There are a total of 9 IMS specific modules that implement this new functionality.

  • ims_auth: This module is is used for authentication in IMS. In IMS, the S-CSCF is merely the “middle-man” between the UE and the HSS. It communicates via the Cx interface to the HSS to retrieve subscribers’ authentication vectors. Currently the module supports MD5 and AKAv1/2 auth schemes. Of course, it will also depend on what auth schemes your HSS supports.
  • ims_isc:This module implements the IMS Service Control interface between the S-CSCF and SIP AS.  It does the logic required at the S-CSCF to determine which SIP AS to invoke and when, based on subscriber specific initial filter criteria
  • ims_icscf: This module implements the functions required to build an IMS I-CSCF.  It is triggered from the config file and can query a 3rd party HSS to find the relevant S-CSCF for a request. 
  • ims_qos: This module implements the resource authorization functionality between P-CSCF and 3rd party PCRF. The config file triggers the P-CSCF to send Diameter authorisation requests to the PCRF.  CDP, Dialog and Usrloc callbacks are used to signal when a dialog has ended, Diameter session has ended or user has de-registered.
  • ims_registrar_pcscf: This module simply implements the REGISTER processing logic for the REGISTER messages in a P-CSCF configuration.
  • ims_registrar_scscf: This module simply implements the REGISTER processing logic for the REGISTER messages in a S-CSCF configuration.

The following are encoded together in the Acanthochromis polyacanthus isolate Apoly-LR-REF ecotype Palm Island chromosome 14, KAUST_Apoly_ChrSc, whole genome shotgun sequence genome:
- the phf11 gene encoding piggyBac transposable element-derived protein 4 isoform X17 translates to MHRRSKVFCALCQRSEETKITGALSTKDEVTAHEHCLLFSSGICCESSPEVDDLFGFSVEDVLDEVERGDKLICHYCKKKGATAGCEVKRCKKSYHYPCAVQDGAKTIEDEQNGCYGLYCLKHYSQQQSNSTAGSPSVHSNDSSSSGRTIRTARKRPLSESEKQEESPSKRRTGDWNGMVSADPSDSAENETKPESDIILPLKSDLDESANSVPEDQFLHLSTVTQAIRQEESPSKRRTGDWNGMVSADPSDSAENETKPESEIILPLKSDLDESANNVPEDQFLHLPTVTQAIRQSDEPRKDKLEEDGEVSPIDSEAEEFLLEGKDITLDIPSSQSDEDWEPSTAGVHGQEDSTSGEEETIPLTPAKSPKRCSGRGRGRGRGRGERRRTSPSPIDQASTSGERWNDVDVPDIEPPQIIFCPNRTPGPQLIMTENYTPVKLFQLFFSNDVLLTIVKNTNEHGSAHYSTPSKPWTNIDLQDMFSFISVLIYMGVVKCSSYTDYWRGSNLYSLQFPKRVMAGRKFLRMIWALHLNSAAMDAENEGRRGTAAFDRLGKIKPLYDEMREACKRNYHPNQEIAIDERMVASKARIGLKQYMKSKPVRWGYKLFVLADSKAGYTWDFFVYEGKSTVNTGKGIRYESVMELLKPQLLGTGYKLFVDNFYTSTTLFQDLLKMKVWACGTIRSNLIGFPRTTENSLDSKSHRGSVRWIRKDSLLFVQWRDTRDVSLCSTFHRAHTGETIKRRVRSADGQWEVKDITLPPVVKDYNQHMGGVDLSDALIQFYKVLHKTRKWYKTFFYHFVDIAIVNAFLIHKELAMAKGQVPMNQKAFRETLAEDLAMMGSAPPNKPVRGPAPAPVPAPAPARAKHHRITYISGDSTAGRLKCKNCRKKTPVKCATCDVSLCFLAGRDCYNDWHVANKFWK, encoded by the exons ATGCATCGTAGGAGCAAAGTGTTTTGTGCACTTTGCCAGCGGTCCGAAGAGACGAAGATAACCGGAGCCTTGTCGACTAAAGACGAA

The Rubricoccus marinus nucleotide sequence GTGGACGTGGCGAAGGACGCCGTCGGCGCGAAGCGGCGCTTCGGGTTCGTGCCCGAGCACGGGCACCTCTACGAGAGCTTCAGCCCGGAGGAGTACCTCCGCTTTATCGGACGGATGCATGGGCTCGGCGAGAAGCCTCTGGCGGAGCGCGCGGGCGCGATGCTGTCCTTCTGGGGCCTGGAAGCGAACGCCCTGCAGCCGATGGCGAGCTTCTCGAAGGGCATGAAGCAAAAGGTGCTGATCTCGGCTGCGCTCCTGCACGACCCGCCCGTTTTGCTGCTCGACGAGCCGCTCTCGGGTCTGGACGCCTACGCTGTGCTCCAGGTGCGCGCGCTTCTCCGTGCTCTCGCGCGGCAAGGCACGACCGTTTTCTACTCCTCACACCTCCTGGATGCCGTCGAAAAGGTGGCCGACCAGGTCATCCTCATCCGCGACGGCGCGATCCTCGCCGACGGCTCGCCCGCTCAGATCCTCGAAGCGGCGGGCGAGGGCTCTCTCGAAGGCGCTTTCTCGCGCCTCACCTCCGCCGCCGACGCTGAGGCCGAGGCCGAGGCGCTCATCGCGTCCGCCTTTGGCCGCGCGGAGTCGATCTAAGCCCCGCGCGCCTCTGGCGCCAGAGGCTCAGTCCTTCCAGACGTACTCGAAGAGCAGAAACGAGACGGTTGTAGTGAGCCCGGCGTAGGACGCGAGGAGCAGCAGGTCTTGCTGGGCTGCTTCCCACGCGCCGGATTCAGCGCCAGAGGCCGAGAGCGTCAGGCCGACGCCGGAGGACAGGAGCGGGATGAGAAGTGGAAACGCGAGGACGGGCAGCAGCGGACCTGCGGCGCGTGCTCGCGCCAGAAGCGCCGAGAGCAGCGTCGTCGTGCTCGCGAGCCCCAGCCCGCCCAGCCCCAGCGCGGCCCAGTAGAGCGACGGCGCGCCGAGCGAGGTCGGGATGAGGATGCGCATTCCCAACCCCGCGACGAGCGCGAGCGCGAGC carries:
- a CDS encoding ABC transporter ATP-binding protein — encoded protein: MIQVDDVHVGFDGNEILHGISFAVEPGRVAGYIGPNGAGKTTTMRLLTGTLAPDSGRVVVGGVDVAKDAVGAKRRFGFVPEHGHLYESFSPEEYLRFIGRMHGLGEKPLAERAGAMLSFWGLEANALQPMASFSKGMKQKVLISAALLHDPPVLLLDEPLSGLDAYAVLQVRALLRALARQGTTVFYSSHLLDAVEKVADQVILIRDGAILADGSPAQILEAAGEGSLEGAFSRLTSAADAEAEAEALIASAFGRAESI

• ims_usrloc_pcscf: This module is the IMS equivalent of the stock kamailio usrloc module. It stores IMS subscriber information at the P-CSCF. This module is required because at the P-CSCF a subscriber can be in many different states (not registered, registered, de-registered – yes these are all different 😉 ). Also, there is very different meta data for a subscriber compared to standard SIP, for example, IPSec information, Diameter Rx session information, multiple public identities (IMPU) per contact, etc.
  • ims_usrloc_scscf: Similar to ims_usrloc_pcscf module, this module serves as the subscriber storage module for IMS subscribers at the S-CSCF. This storage includes for example the IMS Subscription downloaded from the HSS for each subscriber, the charging function addresses, etc.
  • ims_ro_interface: This module implements an online charging mechanism using the IMS Diameter Ro interface. The Ro interface is meant to be used in a Kamailio S-CSCF configuration and linked to an Online Charging System (OCS). Currently, the module is purely time-based (ie, the unit charge and reservations are in seconds) and uses the Session-Charging-with-Unit-Reservation (SCUR) algorithm (see RFC 4006). The module depends on the dialog_ng module for tracking the “dialogs” to be charged, as well as tearing dialogs down once credit has been exhausted.